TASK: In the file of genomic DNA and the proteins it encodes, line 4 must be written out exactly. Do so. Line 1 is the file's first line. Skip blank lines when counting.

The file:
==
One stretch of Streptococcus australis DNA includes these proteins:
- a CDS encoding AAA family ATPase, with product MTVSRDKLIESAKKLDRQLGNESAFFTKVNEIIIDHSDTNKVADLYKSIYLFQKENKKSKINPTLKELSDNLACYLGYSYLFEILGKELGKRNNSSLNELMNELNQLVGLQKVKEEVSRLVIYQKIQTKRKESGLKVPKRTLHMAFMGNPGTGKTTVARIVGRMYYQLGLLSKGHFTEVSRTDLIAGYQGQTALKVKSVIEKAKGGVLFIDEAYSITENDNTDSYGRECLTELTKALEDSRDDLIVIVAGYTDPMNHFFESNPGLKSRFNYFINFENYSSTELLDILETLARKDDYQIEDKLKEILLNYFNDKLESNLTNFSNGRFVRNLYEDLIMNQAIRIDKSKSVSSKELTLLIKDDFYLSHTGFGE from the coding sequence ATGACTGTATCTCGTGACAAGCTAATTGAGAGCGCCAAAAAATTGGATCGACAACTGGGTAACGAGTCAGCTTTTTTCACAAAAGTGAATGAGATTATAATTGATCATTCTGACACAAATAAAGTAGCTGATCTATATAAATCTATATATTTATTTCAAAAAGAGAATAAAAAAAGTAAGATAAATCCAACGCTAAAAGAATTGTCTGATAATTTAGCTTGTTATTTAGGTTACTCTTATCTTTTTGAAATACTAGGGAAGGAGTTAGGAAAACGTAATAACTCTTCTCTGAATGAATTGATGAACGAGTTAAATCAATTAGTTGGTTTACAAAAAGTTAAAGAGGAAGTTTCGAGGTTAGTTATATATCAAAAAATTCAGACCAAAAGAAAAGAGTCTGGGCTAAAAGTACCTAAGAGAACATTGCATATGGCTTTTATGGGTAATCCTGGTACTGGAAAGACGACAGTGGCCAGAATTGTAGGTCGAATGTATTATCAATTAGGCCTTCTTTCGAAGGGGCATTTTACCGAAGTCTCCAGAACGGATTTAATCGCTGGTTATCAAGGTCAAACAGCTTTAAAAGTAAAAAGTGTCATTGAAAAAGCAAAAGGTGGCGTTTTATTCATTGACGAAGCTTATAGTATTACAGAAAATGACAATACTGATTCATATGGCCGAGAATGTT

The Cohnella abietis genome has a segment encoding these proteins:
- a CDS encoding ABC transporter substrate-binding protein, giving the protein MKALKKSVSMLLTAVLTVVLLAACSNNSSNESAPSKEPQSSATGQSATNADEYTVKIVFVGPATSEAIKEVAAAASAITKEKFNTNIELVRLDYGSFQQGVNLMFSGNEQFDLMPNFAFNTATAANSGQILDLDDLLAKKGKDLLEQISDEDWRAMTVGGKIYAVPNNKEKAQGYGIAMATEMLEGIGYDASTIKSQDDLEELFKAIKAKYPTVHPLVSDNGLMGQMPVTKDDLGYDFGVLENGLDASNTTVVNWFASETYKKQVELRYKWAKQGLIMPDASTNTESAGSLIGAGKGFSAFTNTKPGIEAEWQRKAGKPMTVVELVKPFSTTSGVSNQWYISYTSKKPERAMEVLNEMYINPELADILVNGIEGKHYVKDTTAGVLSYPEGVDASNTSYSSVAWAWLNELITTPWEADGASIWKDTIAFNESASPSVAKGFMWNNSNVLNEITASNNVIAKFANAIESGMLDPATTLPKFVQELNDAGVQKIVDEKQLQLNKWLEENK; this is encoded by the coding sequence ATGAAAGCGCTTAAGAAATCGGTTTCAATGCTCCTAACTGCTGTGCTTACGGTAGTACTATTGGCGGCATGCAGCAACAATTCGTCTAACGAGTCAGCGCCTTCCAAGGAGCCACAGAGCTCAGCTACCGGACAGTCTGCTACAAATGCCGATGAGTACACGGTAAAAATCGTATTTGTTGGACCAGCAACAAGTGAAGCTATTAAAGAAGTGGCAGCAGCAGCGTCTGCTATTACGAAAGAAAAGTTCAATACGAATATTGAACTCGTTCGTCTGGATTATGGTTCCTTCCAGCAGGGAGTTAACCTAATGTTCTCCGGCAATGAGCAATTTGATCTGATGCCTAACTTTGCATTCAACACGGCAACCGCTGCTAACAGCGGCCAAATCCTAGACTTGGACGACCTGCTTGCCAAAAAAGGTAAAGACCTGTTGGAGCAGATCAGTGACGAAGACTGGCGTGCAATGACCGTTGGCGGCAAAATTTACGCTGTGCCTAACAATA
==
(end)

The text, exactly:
- a CDS encoding ABC transporter substrate-binding protein, giving the protein MKALKKSVSMLLTAVLTVVLLAACSNNSSNESAPSKEPQSSATGQSATNADEYTVKIVFVGPATSEAIKEVAAAASAITKEKFNTNIELVRLDYGSFQQGVNLMFSGNEQFDLMPNFAFNTATAANSGQILDLDDLLAKKGKDLLEQISDEDWRAMTVGGKIYAVPNNKEKAQGYGIAMATEMLEGIGYDASTIKSQDDLEELFKAIKAKYPTVHPLVSDNGLMGQMPVTKDDLGYDFGVLENGLDASNTTVVNWFASETYKKQVELRYKWAKQGLIMPDASTNTESAGSLIGAGKGFSAFTNTKPGIEAEWQRKAGKPMTVVELVKPFSTTSGVSNQWYISYTSKKPERAMEVLNEMYINPELADILVNGIEGKHYVKDTTAGVLSYPEGVDASNTSYSSVAWAWLNELITTPWEADGASIWKDTIAFNESASPSVAKGFMWNNSNVLNEITASNNVIAKFANAIESGMLDPATTLPKFVQELNDAGVQKIVDEKQLQLNKWLEENK; this is encoded by the coding sequence ATGAAAGCGCTTAAGAAATCGGTTTCAATGCTCCTAACTGCTGTGCTTACGGTAGTACTATTGGCGGCATGCAGCAACAATTCGTCTAACGAGTCAGCGCCTTCCAAGGAGCCACAGAGCTCAGCTACCGGACAGTCTGCTACAAATGCCGATGAGTACACGGTAAAAATCGTATTTGTTGGACCAGCAACAAGTGAAGCTATTAAAGAAGTGGCAGCAGCAGCGTCTGCTATTACGAAAGAAAAGTTCAATACGAATATTGAACTCGTTCGTCTGGATTATGGTTCCTTCCAGCAGGGAGTTAACCTAATGTTCTCCGGCAATGAGCAATTTGATCTGATGCCTAACTTTGCATTCAACACGGCAACCGCTGCTAACAGCGGCCAAATCCTAGACTTGGACGACCTGCTTGCCAAAAAAGGTAAAGACCTGTTGGAGCAGATCAGTGACGAAGACTGGCGTGCAATGACCGTTGGCGGCAAAATTTACGCTGTGCCTAACAATA